The story jumps between events in India and London, and as such it is eerily prophetic that the publication of The Satanic Verses caused such a furore at home and abroad (although Iran was the main eastern counterpart in the real-world story as it turned out), with tensions running along religious and ethnic lines.  Worst of all, there were numerous deaths across the globe linked to the book in some way.

When the religious controversy is put aside, Rushdie’s book emerges as a sumptuous and thoughtful reflection on identity and community, family, religion and change.  It is a multi-layered treatment of the complexities of life in a multicultural setting.  It doesn’t belong on the shelf beside other notorious rabble rousers, scandalous Alistair Crowleys or anti-religious Dawkins-esque sermons, but is at home amongst literature about diaspora, emigration and modern life.  The experience of reading it recalled for me films like My Beautiful Launderette, My Son the Fanatic, and East is East – films noted for their sensitive treatment of British Asian communities’ lives and adaptation, perspectives on and relationships with ‘home ’ countries and cultures, and how it all comes together for better or worse in the UK.

It’s a pity then that there has been so much controversy (not to mention death).  The book has of course been a huge success and has sold plenty of copies, but there have no doubt been readers who might have gained a lot and been touched by it had they not been scared away by its apparently blasphemous treatment of Islam.

I commend it to you if you’ve not already read it.

The Pipe: another oil company, another offshore controversy

This is not exactly the belle époque for oil and gas companies.  Since the disaster on BP’s Deepwater Horizon rig began on 20th April 2010, between 30,000 and 60,000 barrels of crude oil have reportedly been leaking into the Gulf of Mexico each day and the problem has been so out of control that BP was thought to be facing backrupcy by mid-June.  We heard this morning that this flow has been slowed for now, but we’ve had false hope before and the well-documented efforts to solve this problem are ongoing.

However, this is not the only energy company causing trouble for locals along their coastline.  A new Irish documentary called The Pipe debuted last weekend at the Galway Film Fleadh to two full houses and walked away with the Best Documentary award.  The producers describe the film as the “story of a community tragically divided, and how they deal with a pipe that could bring economic prosperity or destruction of a way of life shared for generations”.  Following the personal journeys of people from the town of Rossport and Shell to Sea campaigners, the film is likely to reveal a terrifying level of intimidation and brutality which is more akin to a dictatorship that a modern democracy, as Royal Dutch Shell and Enterprise Oil Consortium attempt to bring gas ashore from the Corrib Gas Field, 80 km offshore.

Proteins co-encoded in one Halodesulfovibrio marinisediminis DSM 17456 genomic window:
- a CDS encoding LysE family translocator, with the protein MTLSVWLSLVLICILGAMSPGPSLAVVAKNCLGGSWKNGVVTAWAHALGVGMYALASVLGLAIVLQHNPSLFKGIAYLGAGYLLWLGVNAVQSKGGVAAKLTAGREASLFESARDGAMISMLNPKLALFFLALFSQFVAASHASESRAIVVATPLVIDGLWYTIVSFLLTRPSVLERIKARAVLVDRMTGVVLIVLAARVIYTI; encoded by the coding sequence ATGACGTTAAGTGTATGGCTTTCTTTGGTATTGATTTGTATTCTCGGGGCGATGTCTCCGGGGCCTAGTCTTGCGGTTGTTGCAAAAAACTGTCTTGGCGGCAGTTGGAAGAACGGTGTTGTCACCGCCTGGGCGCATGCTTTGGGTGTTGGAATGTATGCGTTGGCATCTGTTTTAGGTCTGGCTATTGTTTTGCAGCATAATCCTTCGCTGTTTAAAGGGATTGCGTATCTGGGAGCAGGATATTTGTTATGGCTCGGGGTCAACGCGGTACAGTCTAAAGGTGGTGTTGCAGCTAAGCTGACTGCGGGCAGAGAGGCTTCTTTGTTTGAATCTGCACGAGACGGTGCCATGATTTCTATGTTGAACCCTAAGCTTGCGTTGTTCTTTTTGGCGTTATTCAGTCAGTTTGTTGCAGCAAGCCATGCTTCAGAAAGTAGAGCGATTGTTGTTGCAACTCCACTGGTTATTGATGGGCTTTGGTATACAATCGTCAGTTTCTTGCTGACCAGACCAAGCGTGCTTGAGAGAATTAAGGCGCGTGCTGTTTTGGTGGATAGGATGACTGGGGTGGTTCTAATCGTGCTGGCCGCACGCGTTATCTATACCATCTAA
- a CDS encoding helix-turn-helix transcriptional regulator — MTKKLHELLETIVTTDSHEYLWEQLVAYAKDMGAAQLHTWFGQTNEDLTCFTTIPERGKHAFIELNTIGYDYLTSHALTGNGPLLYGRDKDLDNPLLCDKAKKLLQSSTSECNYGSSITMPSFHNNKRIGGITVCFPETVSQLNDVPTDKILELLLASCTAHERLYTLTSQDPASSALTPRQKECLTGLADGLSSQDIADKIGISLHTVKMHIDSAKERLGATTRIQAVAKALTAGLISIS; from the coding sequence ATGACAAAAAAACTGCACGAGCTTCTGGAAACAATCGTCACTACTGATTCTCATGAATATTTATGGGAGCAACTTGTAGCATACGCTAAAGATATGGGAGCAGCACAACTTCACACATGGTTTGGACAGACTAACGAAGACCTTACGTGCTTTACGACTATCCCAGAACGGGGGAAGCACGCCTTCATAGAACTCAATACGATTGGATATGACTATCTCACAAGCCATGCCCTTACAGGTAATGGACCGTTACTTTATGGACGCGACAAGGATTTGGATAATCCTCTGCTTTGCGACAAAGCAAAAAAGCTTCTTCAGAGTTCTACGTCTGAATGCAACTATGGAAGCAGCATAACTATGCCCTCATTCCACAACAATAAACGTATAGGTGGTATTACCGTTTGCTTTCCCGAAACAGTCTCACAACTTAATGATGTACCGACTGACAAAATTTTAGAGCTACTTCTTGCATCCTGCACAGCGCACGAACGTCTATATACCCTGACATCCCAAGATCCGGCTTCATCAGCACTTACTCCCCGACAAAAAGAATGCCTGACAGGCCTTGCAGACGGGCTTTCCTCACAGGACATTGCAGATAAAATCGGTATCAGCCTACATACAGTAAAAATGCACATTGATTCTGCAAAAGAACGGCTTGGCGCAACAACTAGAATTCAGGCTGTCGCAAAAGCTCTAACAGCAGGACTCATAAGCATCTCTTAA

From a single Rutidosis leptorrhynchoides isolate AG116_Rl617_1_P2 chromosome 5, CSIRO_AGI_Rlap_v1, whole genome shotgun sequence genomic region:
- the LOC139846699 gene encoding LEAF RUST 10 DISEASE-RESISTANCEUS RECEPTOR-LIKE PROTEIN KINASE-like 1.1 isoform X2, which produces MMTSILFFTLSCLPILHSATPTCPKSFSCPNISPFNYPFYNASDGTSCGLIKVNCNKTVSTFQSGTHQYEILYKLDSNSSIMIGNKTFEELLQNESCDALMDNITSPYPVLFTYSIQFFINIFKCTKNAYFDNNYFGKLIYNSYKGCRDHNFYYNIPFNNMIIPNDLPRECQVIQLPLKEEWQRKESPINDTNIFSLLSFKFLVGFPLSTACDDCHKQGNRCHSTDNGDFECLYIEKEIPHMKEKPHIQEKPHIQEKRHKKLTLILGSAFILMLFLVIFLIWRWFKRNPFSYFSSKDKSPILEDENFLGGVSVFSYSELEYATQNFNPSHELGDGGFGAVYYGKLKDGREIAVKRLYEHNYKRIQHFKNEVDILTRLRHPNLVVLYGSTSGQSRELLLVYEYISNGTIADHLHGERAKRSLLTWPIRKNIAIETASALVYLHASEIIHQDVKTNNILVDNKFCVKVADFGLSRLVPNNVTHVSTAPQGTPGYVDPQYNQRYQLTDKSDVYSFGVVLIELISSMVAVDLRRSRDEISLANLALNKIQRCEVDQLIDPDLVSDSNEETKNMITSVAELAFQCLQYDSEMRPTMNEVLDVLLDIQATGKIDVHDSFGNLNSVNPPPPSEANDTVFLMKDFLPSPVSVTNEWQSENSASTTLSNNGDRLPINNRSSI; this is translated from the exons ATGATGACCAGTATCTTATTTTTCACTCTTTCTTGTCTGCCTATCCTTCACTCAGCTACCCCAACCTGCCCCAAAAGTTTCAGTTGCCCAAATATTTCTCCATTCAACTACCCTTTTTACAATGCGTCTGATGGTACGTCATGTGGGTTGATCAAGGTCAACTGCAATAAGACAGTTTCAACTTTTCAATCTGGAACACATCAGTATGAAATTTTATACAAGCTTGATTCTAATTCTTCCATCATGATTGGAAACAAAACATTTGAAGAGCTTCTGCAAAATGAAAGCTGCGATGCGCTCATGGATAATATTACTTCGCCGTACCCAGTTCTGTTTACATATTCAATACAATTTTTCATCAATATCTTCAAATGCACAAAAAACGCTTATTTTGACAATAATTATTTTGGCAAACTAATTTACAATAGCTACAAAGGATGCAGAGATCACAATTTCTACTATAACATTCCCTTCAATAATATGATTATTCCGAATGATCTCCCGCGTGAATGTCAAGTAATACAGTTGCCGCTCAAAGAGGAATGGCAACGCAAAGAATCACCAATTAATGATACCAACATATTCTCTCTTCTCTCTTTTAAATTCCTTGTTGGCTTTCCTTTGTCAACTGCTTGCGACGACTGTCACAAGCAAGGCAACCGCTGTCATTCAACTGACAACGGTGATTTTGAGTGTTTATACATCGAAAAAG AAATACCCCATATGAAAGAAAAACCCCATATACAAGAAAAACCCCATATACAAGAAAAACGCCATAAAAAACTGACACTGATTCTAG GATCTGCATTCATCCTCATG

Locals have been more than aware of the story for years.  Shell intends to bring gas ashore and refine it along a beautiful, remote stretch of coastline, rather than doing so at sea.  Many of the more traditionally minded locals don’t fancy it.  The government wants it.  Fishermen and protesters are attacked by masked men and brutalised by police.  A sad and frankly terrifying story about the way big companies deal with small communities.

This is a potentially explosive documentary revealing a struggle which many have dedicated a significant portion of their lives to.  See it if you get the chance.  It’s on my list.  The following clip gives you a flavour of the dramatic showdown.

Johan Grimonprez at the Fruitmarket Gallery, Edinburgh

Johan Grimonprez at the Fruitmarket Gallery, Edinburgh

Edinburgh’s Fruitmarket Gallery is running an exhibition of films by the Belgian artist and filmmaker Johan Grimonprez.  It runs until 11th July so there’s still plenty of time to see it.  It’s well worth a visit but you have to be prepared to sit down for a while as the two highlights last in excess of an hour each.  There are a number of items to see here, the main draw being Double Take, Grimonprez’s newest work written by Tom McCarthy and featuring Alfred Hitchcock meeting his double.

However, most visitors will likely end up remebering the 1997 production dial H-I-S-T-O-R-Y, a somewhat gruelling film about plane hijackings and subsequent media coverage that will certainly cause you significant stress.  If you’re about to fly in a plane somewhere, I strongly advise you not to watch this!  It’s a powerful and frightening take on a subject that has only grown in our collective consciousness since the film was previewed in the late 90s.  The only solace is that this is an experiment of sorts which demonstrates the shock factor that the media has in reporting terrorist attacks.  That is, when you leave the room at the end, that feeling of pure sickness at the bottom of your stomach is your own little piece of proof that the media do engender fear; your own fear is the evidence.  Why was this solace for me?  Because I realised at that point that Grimonprez is right: this manipulated series of media clips with a voice-over which features extracts from novelist Don DeLillo’s Mao II and White Noise, is put together to show you how horrified the media can make you feel.  In this respect I realised after watching it that this feeling doesn’t necessarily come from terrorists or the threat of terrorist attacks, but from the news, so panic over… for now.